MPs from President Michel Aoun’s party reiterate objections to early polls amid rising political tensions.
Beirut, Lebanon – The Lebanese parliament has again backed holding a parliamentary election in March next year, despite President Michel Aoun’s objections.
The vote on Thursday came some 10 days after MPs had voted in favour of amending the country’s 2017 electoral law to hold elections as early as March 27, rather than on May 8, and also decided against adding six additional seats to represent the large Lebanese diaspora.
Prime Minister Najib Mikati had supported holding the polls earlier than originally scheduled to avoid campaigning during the Muslim fasting month of Ramadan. But the Free Patriotic Movement (FPM), the largest Christian bloc headed by Aoun’s son-in-law Gebran Bassil, had opposed the move, citing stormy weather and the date coinciding with Lent, during which Christians fast.
Aoun also opposed the amendment and sent it back to parliament for reconsideration. In addition to reiterating the FPM’s comments, the president’s office said holding elections almost two months before schedule would pose logistical issues, shorten the timeframe for expats to register, and prevent young people who would reach the voting age of 21 by May 8 from taking part.
In Thursday’s session, the vote for the early elections was approved by 77 MPs. A separate vote about the six additional seats representing the diaspora also passed with the backing of 61 MPs. That was below the 65-vote threshold stipulated in the constitution but Speaker Nabih Berri let the vote through after deeming, based on attendance and current size of parliament (10 seats of MPs who have resigned or passed away have not been replaced), that 59 was the majority.
The FPM, who again voted against holding the polls early, then walked out in protest. In a statement later, Bassil argued that the number of votes for the diaspora seats vote did not constitute an absolute majority and that it was a constitutional violation.
“We are about to achieve holding parliamentary elections, so why do we insist on modifying the law that we unanimously voted for in 2017,” he also said. “And knowing that if we kept it as is, we would hold elections on time without facing any problems.”
Parliament was then adjourned, without addressing critical items on the agenda, including legislation related to capital controls and a World Bank loan to financially boost the country’s strained social assistance programme.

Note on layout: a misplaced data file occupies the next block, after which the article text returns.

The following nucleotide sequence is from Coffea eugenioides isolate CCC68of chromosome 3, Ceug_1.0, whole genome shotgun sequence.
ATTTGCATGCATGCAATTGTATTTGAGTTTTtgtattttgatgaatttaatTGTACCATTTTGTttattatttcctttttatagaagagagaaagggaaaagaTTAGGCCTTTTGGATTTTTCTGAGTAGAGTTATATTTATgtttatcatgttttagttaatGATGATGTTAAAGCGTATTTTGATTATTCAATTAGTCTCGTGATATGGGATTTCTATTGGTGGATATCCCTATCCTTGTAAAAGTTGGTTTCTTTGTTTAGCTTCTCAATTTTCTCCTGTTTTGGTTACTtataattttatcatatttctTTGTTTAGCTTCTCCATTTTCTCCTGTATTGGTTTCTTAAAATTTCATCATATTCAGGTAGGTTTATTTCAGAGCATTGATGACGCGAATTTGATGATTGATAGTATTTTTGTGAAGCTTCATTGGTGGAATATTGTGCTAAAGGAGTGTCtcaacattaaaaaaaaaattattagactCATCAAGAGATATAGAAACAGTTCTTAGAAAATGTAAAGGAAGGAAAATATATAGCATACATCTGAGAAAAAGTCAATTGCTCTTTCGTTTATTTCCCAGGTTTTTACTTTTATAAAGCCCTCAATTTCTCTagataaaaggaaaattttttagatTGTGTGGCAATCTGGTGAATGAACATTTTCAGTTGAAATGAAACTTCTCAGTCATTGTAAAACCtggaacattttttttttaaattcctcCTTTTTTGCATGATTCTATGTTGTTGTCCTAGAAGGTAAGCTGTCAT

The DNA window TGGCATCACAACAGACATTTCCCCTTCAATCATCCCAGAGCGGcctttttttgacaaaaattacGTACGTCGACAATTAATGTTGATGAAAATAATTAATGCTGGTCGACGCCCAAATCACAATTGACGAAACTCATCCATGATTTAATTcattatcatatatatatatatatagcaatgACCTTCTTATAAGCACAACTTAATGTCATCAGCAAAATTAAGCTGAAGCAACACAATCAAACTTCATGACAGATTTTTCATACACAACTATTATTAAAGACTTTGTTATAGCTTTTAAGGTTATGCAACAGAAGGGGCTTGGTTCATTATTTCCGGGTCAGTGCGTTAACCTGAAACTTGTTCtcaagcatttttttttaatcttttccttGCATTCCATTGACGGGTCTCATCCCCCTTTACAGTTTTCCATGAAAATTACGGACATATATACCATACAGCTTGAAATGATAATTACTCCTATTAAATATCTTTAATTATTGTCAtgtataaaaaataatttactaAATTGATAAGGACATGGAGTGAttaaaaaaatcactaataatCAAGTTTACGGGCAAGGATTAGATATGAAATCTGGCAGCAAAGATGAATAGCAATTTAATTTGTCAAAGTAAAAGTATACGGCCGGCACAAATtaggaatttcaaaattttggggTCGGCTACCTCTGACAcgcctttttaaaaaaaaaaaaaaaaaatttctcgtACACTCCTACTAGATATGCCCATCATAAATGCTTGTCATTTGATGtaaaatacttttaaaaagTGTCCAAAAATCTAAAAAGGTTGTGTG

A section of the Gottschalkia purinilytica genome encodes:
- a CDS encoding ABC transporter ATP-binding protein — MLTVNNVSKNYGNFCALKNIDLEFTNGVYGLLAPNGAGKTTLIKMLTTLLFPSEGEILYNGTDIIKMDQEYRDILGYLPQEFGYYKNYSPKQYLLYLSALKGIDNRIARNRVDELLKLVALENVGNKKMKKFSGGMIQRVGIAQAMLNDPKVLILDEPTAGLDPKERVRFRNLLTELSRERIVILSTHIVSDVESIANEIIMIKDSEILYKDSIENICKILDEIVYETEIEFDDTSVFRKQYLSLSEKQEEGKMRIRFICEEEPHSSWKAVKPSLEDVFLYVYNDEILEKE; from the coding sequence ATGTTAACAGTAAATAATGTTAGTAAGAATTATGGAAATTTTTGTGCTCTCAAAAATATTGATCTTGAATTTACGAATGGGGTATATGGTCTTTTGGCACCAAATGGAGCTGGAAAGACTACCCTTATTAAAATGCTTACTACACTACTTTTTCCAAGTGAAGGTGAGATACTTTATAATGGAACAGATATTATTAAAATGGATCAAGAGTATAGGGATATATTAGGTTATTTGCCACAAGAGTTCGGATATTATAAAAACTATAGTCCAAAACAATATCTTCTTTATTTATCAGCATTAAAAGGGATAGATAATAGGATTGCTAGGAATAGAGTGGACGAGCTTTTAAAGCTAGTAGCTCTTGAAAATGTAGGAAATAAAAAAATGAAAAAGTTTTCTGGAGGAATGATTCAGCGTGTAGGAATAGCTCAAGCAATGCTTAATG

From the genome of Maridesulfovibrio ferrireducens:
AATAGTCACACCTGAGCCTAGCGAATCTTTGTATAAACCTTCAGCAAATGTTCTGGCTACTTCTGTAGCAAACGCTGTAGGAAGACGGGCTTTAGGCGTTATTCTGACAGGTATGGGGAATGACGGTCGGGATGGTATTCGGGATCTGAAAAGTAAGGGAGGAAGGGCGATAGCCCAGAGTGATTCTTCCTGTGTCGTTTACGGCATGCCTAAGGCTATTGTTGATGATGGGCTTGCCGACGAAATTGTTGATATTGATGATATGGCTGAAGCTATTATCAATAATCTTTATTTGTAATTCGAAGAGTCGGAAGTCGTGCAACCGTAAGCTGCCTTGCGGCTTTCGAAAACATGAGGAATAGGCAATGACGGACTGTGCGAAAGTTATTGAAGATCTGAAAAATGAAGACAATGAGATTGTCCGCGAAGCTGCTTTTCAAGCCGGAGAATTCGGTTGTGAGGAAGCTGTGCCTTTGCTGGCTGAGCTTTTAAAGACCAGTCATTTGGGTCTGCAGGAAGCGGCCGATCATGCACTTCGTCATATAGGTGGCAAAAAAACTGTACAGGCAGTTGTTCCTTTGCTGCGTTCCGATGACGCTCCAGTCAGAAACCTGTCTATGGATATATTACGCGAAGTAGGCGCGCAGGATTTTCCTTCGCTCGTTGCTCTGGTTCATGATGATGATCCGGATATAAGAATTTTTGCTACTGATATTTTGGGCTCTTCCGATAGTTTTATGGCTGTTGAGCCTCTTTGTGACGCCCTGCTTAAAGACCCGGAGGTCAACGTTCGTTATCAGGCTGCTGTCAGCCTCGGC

Amal Hamdan, an electoral systems and legal frameworks expert consultant, said that in addition to Aoun and the FPM’s reservations about holding elections early, there are other issues voters could face due to the economic crisis.
“Voters have to return to their places of origin to vote, and this is going to disenfranchise many Lebanese because of the dire economic situation – particularly youth and women,” Hamdan told Al Jazeera.
Hamdan also predicted that an apparent public lack of trust in the interior ministry holding fair elections would have an effect on turnout, regardless of the date.
“My biggest concern is that the interior ministry is going to continue to be in charge of these elections,” Hamdan said. “Because of the trust the Lebanese have towards the government, it is highly likely that a large number of Lebanese people will simply not vote, because they don’t trust that the interior ministry will hold elections with integrity.”
The election will be the first since the country’s popular uprising in late 2019, when hundreds of thousands of people began demanding an overhaul of the political and economic status quo.
It will take place against the backdrop of a spiralling economy, with three-quarters of the population plunged into poverty and locked out of their bank savings. The local currency has lost about 90 percent of its value.
Meanwhile, a continuing electricity crisis paralyses much of public life, while alarming food inflation has forced charities and United Nations agencies to increase food assistance for millions of people.
Lebanon’s parliament consists of 128 politicians, proportioned based on the country’s handful of religious and sectarian denominations. Parliament terms last four years, though the last polls in 2018 were held five years late.